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  • Adding Chamber Strings Standard to Special Edition Extended

    Hi, I'm new to this forum and just starting over after a 15 year break from composing. The new home studio is ready and now I'm shopping for instrument libraries. I've researched until my eyes bleed and, to me, VE Pro + Special Edition is a no brainer as a foundation. VE Pro is an easy choice and I'll definitely be getting that. Chamber Strings will be a key sound for me and, despite comparing SE Extended with Chamber Strings 1 Standard on this site I'm still in the dark about the specifics of "Chamber Strings in SE Extended" v "Chamber Strings 1 standard". Can someone shed a little light on this please, I will undoubtedly build my library further but this is a real start up dilemma given the extras with SE Extended. The Epic Orchestra in VE Pro could however provide some of the "weight" for a while if I bought SE standard + Chamber Strings 1 standard to start. Price would be comparable either way. Another way to look at this, if I bought SE Extended and then Chamber Strings 1 standard later, what extras am I actually getting in Chamber Strings? Thanks, phew! Robert

  • HI Robert,

    When comparing VSL libraries, click on the button "Sample Content". There you will see specifically what articulations are included with the DVD you're looking at.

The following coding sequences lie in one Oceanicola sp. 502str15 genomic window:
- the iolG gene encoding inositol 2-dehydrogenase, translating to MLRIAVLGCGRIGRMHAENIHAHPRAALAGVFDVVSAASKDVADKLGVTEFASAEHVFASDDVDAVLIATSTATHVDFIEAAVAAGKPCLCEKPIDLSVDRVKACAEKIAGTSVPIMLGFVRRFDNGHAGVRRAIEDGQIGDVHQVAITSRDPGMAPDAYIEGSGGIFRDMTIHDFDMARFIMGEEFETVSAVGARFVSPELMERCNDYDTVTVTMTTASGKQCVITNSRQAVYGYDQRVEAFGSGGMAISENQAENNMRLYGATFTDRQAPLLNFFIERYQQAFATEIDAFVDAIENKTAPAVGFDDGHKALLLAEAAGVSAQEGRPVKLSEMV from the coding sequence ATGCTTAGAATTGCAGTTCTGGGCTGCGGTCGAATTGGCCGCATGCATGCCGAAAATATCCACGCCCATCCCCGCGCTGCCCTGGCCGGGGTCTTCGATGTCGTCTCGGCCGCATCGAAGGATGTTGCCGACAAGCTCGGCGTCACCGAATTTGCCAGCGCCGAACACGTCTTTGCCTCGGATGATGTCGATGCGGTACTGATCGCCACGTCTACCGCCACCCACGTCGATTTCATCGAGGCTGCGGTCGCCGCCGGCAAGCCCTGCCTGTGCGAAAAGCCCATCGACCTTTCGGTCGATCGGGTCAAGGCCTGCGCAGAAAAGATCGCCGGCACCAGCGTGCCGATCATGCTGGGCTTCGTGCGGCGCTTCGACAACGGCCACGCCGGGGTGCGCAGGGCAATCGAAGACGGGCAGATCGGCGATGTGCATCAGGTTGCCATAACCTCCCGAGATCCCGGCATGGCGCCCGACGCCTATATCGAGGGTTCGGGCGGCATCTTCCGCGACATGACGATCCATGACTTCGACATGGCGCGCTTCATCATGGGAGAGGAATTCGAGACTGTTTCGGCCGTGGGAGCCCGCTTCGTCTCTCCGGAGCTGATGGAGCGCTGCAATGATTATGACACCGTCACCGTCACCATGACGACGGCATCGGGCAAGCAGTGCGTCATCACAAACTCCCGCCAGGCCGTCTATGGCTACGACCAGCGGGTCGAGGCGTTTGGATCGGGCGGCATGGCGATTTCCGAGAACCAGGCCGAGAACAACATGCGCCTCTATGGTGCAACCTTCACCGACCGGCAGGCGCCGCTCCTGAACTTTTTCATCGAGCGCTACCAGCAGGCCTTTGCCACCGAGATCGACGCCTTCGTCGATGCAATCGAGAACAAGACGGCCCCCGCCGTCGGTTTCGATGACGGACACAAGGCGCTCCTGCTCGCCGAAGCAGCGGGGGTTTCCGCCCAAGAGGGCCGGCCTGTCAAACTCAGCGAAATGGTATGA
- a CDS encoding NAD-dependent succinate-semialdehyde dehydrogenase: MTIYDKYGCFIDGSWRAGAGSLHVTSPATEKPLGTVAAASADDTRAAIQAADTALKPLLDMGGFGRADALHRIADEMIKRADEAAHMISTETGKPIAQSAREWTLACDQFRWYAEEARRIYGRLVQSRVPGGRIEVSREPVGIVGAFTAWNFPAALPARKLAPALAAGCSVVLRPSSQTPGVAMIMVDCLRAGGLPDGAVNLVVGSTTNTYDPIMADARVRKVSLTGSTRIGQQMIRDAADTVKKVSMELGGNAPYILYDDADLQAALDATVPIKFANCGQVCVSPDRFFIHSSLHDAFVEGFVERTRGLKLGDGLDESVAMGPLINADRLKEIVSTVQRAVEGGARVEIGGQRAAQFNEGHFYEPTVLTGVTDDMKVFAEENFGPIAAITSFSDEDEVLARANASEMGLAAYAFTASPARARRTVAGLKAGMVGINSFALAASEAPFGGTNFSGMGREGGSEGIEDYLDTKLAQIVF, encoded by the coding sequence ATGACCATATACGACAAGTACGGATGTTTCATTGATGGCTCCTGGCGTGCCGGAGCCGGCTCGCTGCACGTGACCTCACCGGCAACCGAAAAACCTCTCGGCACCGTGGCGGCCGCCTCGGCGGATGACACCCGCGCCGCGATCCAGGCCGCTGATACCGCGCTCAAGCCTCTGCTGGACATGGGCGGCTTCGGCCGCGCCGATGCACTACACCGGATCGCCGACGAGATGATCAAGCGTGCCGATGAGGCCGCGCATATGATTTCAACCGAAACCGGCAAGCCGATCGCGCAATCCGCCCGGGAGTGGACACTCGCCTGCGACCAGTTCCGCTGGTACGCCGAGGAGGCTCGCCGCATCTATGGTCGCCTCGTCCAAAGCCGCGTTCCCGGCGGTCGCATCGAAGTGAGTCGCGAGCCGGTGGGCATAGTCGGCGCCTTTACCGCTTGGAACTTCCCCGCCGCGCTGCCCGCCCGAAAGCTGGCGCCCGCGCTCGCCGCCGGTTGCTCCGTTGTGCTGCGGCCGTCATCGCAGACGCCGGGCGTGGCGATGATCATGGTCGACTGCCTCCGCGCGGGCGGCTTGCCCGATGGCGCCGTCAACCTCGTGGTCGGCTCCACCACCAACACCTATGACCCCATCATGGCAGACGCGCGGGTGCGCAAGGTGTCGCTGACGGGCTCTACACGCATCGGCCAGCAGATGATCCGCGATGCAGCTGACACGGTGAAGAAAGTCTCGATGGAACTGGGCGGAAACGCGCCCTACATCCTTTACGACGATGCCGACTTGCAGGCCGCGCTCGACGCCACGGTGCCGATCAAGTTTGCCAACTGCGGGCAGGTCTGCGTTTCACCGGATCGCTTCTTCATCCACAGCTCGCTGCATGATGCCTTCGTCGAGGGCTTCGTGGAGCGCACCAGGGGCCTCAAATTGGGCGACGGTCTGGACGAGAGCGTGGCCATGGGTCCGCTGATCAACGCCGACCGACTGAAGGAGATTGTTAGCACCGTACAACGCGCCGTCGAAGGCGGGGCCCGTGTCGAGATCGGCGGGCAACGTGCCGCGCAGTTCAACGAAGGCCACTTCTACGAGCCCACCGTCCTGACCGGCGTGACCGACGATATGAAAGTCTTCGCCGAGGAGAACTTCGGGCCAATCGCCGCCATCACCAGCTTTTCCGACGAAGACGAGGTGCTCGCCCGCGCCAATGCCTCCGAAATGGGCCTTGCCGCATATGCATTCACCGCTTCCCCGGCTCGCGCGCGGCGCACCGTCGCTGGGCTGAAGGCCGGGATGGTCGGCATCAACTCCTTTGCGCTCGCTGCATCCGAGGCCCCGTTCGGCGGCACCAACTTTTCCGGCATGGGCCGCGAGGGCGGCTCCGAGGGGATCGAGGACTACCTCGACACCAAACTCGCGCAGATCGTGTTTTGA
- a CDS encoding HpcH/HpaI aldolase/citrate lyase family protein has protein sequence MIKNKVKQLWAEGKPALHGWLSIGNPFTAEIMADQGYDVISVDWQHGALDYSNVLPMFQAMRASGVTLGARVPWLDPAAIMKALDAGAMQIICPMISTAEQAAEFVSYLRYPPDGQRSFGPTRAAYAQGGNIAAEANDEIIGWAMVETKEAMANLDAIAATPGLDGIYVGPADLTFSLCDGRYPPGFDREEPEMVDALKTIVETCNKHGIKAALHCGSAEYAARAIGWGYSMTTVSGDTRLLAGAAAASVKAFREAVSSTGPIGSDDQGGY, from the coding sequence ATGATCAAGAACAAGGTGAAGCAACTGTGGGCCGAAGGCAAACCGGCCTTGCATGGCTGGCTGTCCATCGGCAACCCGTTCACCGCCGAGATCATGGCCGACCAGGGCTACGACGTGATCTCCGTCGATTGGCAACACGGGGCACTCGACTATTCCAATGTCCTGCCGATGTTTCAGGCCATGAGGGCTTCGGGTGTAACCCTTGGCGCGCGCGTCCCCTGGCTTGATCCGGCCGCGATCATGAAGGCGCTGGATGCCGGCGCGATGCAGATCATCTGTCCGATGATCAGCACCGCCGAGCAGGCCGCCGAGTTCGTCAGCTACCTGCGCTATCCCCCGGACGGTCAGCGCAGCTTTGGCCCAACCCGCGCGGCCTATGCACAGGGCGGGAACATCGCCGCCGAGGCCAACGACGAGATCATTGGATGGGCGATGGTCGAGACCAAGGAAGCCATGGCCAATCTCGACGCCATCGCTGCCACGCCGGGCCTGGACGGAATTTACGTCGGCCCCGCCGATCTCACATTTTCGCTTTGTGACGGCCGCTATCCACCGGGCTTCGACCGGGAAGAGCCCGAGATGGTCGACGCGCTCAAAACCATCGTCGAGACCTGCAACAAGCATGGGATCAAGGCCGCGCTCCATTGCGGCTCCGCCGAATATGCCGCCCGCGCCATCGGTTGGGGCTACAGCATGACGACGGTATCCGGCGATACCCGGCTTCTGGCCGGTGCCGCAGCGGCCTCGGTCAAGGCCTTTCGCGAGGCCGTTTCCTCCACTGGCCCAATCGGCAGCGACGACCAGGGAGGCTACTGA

This link will show you what's in the Special Edition. The column on the left is the standard SE, the right colum is the extended SE.


    And this link shows you what's included with the Chamber Strings, standard and extended.


    Remember that the extended version of each DVD is active for a 30 day demo period, even if you just buy the standard. So you can test out the extended vesion before purchasing it.

    Good luck,


  • Like you are intending, I started with the SE libraries.  If SE is going to be your "go to" sample set, the additional articulations in the SE Plus libraries really help to round out what is in the basic SE libraries.

    Generally speaking, when getting the full libraries, if at all possible aim to get both the standard and the extended libraries.  The additional articulations in extended, while not "essential," are important when seeking to better emulate the variety of techniques available to a live musician. 

    As for the differences between SE and the full libraries, SE is sampled in whole steps, while the full libraries have chromatic samples; SE generally has at most two velocity layers, while the full libraries often have four.